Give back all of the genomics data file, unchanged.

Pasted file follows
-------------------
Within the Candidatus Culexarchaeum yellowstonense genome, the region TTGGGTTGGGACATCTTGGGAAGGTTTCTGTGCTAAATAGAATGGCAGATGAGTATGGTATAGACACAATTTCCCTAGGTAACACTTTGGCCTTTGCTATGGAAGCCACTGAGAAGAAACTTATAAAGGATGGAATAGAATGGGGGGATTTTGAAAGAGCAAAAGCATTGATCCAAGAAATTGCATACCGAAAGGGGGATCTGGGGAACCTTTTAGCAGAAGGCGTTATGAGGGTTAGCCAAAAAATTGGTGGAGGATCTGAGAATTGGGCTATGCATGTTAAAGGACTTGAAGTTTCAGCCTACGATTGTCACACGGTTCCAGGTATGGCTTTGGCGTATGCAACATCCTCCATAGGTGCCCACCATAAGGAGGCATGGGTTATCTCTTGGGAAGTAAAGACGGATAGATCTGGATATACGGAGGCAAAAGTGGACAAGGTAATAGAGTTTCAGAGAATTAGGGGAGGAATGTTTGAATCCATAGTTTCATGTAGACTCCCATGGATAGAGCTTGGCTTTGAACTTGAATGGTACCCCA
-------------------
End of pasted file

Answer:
Within the Candidatus Culexarchaeum yellowstonense genome, the region TTGGGTTGGGACATCTTGGGAAGGTTTCTGTGCTAAATAGAATGGCAGATGAGTATGGTATAGACACAATTTCCCTAGGTAACACTTTGGCCTTTGCTATGGAAGCCACTGAGAAGAAACTTATAAAGGATGGAATAGAATGGGGGGATTTTGAAAGAGCAAAAGCATTGATCCAAGAAATTGCATACCGAAAGGGGGATCTGGGGAACCTTTTAGCAGAAGGCGTTATGAGGGTTAGCCAAAAAATTGGTGGAGGATCTGAGAATTGGGCTATGCATGTTAAAGGACTTGAAGTTTCAGCCTACGATTGTCACACGGTTCCAGGTATGGCTTTGGCGTATGCAACATCCTCCATAGGTGCCCACCATAAGGAGGCATGGGTTATCTCTTGGGAAGTAAAGACGGATAGATCTGGATATACGGAGGCAAAAGTGGACAAGGTAATAGAGTTTCAGAGAATTAGGGGAGGAATGTTTGAATCCATAGTTTCATGTAGACTCCCATGGATAGAGCTTGGCTTTGAACTTGAATGGTACCCCA